350,000 users exposed by hardcore porn hack

XXX on fire

XXX on fireA hacker, identified as a 17-year-old based in Morocco, claims to have stolen the personal information of 350,000 users from hardcore porn mavens Brazzers.

The point, claims the hacker, was to highlight a security vulnerability on the adult site.

According to reports, the teen uploaded a small sample of the stolen data to the internet, displaying customer emails, usernames and passwords. Presumably to offer up proof that he was behind the breach.

Karen Miller, spokesperson for Brazzers’ parent company Manwin Holding, reportedly said that the hacker accessed their websites via an old user forum. Investigations were ongoing.

Ms Miller also explained Manwin and Brazzers were contacting everyone who was potentially affected by the breach but underlined that no credit card information was stolen.

The Associated Press writes that this is a “potential embarrassment for Luxembourg-based Manwin, which runs some of the world’s best-known pornography websites.”

shocked expression
It is all very well to worry about the porn company’s reputation, but what about the customers?! How do they feel knowing that their info, including names and emails, are either available for anyone to see, or risk being posted at the hacker’s whim?

The thing that gets me here is that if the hacker was genuinely concerned about the vulnerability on the site, why didn’t he follow more responsible disclosure practices?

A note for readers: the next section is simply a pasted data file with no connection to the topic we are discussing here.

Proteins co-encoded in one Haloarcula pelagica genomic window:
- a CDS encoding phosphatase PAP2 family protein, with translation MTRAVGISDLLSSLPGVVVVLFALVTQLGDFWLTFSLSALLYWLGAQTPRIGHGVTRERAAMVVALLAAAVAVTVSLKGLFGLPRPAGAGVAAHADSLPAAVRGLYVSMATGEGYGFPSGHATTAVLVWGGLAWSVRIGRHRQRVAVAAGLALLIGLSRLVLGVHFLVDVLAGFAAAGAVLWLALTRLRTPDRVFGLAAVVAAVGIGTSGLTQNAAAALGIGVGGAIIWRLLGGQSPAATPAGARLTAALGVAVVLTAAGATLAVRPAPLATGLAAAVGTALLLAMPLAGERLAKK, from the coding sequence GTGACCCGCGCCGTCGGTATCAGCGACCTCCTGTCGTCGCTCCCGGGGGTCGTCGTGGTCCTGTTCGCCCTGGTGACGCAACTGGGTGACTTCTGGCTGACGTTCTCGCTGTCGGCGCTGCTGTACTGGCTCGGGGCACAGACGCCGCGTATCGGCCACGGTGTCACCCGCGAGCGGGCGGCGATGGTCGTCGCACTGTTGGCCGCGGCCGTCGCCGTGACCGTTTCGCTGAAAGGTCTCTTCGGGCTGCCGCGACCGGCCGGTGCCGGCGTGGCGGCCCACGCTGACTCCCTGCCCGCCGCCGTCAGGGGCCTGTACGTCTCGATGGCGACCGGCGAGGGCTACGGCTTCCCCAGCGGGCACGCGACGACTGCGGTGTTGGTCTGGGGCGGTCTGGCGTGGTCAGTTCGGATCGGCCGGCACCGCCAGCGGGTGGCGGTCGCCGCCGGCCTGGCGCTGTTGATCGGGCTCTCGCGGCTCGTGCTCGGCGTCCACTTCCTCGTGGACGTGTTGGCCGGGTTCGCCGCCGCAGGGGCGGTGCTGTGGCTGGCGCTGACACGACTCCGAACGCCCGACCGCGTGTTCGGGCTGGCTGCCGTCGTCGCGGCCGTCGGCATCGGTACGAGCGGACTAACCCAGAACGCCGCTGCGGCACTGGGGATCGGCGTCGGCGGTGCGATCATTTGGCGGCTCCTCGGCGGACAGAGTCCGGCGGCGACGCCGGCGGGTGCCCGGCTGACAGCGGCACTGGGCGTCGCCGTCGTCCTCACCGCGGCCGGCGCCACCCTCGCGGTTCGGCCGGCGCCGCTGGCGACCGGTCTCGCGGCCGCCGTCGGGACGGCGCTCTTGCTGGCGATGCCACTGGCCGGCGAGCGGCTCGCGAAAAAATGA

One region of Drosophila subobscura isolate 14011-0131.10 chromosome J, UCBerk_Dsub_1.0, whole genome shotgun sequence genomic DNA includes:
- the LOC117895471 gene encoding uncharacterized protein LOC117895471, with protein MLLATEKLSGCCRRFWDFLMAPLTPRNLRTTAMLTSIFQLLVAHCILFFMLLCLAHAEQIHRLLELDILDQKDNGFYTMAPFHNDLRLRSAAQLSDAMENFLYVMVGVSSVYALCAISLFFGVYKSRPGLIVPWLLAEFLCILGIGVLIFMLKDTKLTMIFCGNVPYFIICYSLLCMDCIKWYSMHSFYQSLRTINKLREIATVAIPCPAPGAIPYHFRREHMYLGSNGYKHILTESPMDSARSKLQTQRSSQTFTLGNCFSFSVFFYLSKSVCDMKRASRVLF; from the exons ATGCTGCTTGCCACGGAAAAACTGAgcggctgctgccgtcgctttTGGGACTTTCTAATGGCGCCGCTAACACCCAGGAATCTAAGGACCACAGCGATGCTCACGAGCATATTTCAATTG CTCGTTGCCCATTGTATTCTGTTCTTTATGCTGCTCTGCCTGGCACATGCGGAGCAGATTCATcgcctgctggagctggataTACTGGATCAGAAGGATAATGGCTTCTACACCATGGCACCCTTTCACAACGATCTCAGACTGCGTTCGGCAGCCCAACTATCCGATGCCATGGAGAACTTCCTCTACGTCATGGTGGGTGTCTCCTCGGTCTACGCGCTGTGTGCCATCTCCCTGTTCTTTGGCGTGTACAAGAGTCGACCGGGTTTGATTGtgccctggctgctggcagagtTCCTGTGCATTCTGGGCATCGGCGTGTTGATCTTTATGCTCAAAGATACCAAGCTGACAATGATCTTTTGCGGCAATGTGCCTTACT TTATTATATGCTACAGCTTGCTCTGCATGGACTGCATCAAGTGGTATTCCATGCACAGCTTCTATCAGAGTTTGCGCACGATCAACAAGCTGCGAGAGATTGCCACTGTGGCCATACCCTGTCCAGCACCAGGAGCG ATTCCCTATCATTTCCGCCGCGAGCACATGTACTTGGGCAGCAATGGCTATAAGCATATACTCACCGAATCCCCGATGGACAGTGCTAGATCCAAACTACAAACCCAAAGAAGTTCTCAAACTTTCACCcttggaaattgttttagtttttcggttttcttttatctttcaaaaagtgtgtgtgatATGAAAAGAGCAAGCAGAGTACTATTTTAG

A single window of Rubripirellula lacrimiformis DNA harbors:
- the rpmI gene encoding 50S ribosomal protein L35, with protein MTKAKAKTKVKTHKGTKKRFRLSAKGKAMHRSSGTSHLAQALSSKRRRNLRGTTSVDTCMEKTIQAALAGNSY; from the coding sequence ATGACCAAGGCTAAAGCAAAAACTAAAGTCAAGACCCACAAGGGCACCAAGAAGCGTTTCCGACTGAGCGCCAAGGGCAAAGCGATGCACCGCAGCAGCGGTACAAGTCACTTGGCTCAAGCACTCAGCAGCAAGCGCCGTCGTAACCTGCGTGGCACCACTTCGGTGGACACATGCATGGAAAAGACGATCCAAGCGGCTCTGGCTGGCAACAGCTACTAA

For instance, he could have called Brazzers, explained the situation and given them an agreed amount of time to fix the problem. Granted though, this wouldn’t have gotten the headlines.

Another approach would have been to contact a single journalist and showed him/her the vulnerability in action. This would have protected the site’s customers much better and alerted us all once again to the vulnerabilities that exist on the web.

But there is a take-away for us all here – individuals and companies alike: Good housekeeping matters. Make sure to close down accounts and websites you no longer use. Leaving them unpatched, vulnerable and connected is just trouble waiting to happen.

Image courtesy of Shutterstock
Image courtesy of Shutterstock